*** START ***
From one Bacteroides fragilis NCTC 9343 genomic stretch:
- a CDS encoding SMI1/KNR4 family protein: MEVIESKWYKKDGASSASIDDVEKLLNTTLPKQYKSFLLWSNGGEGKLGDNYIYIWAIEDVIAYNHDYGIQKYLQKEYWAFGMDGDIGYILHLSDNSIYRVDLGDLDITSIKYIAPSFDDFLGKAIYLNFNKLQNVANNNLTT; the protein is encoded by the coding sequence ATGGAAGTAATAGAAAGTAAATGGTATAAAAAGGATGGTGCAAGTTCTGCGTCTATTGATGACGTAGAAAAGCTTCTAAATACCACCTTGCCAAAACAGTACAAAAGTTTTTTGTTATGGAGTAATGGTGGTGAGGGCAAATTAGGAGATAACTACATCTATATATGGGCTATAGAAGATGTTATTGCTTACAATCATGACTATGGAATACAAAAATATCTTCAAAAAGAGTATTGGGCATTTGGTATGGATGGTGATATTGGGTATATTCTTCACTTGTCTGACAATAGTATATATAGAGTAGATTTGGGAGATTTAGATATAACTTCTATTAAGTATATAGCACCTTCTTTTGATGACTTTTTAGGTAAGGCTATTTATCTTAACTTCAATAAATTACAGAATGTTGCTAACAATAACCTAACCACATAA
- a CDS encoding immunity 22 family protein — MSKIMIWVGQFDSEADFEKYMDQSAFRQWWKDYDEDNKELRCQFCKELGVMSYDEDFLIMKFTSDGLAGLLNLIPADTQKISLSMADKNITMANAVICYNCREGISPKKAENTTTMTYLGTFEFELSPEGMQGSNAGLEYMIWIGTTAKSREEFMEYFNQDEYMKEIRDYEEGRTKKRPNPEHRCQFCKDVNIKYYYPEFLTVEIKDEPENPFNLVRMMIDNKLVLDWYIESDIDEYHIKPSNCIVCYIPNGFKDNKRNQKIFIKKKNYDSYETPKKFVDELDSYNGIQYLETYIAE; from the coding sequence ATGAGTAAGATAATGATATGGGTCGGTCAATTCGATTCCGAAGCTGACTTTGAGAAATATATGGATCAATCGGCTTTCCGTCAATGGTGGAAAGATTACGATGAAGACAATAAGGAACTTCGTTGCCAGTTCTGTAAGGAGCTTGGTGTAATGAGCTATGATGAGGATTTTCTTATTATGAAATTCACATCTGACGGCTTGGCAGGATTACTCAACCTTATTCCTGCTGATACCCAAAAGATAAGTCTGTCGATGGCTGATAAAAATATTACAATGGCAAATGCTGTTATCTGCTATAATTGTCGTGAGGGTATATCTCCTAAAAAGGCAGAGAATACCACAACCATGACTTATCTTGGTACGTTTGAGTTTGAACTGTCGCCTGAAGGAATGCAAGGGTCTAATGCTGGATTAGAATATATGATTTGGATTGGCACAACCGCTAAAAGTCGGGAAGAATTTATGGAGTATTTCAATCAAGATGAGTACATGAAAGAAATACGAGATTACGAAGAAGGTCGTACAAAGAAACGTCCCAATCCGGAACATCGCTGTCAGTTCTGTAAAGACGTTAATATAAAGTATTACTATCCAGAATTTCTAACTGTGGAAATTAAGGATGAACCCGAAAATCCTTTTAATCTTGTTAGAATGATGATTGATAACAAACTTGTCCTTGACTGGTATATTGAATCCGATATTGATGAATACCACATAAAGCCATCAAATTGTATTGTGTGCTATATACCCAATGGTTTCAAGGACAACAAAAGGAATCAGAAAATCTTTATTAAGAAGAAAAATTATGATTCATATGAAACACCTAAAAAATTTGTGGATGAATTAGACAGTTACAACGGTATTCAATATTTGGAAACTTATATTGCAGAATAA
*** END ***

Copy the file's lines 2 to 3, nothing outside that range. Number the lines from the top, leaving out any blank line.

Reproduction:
- a CDS encoding SMI1/KNR4 family protein: MEVIESKWYKKDGASSASIDDVEKLLNTTLPKQYKSFLLWSNGGEGKLGDNYIYIWAIEDVIAYNHDYGIQKYLQKEYWAFGMDGDIGYILHLSDNSIYRVDLGDLDITSIKYIAPSFDDFLGKAIYLNFNKLQNVANNNLTT; the protein is encoded by the coding sequence ATGGAAGTAATAGAAAGTAAATGGTATAAAAAGGATGGTGCAAGTTCTGCGTCTATTGATGACGTAGAAAAGCTTCTAAATACCACCTTGCCAAAACAGTACAAAAGTTTTTTGTTATGGAGTAATGGTGGTGAGGGCAAATTAGGAGATAACTACATCTATATATGGGCTATAGAAGATGTTATTGCTTACAATCATGACTATGGAATACAAAAATATCTTCAAAAAGAGTATTGGGCATTTGGTATGGATGGTGATATTGGGTATATTCTTCACTTGTCTGACAATAGTATATATAGAGTAGATTTGGGAGATTTAGATATAACTTCTATTAAGTATATAGCACCTTCTTTTGATGACTTTTTAGGTAAGGCTATTTATCTTAACTTCAATAAATTACAGAATGTTGCTAACAATAACCTAACCACATAA
- a CDS encoding immunity 22 family protein — MSKIMIWVGQFDSEADFEKYMDQSAFRQWWKDYDEDNKELRCQFCKELGVMSYDEDFLIMKFTSDGLAGLLNLIPADTQKISLSMADKNITMANAVICYNCREGISPKKAENTTTMTYLGTFEFELSPEGMQGSNAGLEYMIWIGTTAKSREEFMEYFNQDEYMKEIRDYEEGRTKKRPNPEHRCQFCKDVNIKYYYPEFLTVEIKDEPENPFNLVRMMIDNKLVLDWYIESDIDEYHIKPSNCIVCYIPNGFKDNKRNQKIFIKKKNYDSYETPKKFVDELDSYNGIQYLETYIAE; from the coding sequence ATGAGTAAGATAATGATATGGGTCGGTCAATTCGATTCCGAAGCTGACTTTGAGAAATATATGGATCAATCGGCTTTCCGTCAATGGTGGAAAGATTACGATGAAGACAATAAGGAACTTCGTTGCCAGTTCTGTAAGGAGCTTGGTGTAATGAGCTATGATGAGGATTTTCTTATTATGAAATTCACATCTGACGGCTTGGCAGGATTACTCAACCTTATTCCTGCTGATACCCAAAAGATAAGTCTGTCGATGGCTGATAAAAATATTACAATGGCAAATGCTGTTATCTGCTATAATTGTCGTGAGGGTATATCTCCTAAAAAGGCAGAGAATACCACAACCATGACTTATCTTGGTACGTTTGAGTTTGAACTGTCGCCTGAAGGAATGCAAGGGTCTAATGCTGGATTAGAATATATGATTTGGATTGGCACAACCGCTAAAAGTCGGGAAGAATTTATGGAGTATTTCAATCAAGATGAGTACATGAAAGAAATACGAGATTACGAAGAAGGTCGTACAAAGAAACGTCCCAATCCGGAACATCGCTGTCAGTTCTGTAAAGACGTTAATATAAAGTATTACTATCCAGAATTTCTAACTGTGGAAATTAAGGATGAACCCGAAAATCCTTTTAATCTTGTTAGAATGATGATTGATAACAAACTTGTCCTTGACTGGTATATTGAATCCGATATTGATGAATACCACATAAAGCCATCAAATTGTATTGTGTGCTATATACCCAATGGTTTCAAGGACAACAAAAGGAATCAGAAAATCTTTATTAAGAAGAAAAATTATGATTCATATGAAACACCTAAAAAATTTGTGGATGAATTAGACAGTTACAACGGTATTCAATATTTGGAAACTTATATTGCAGAATAA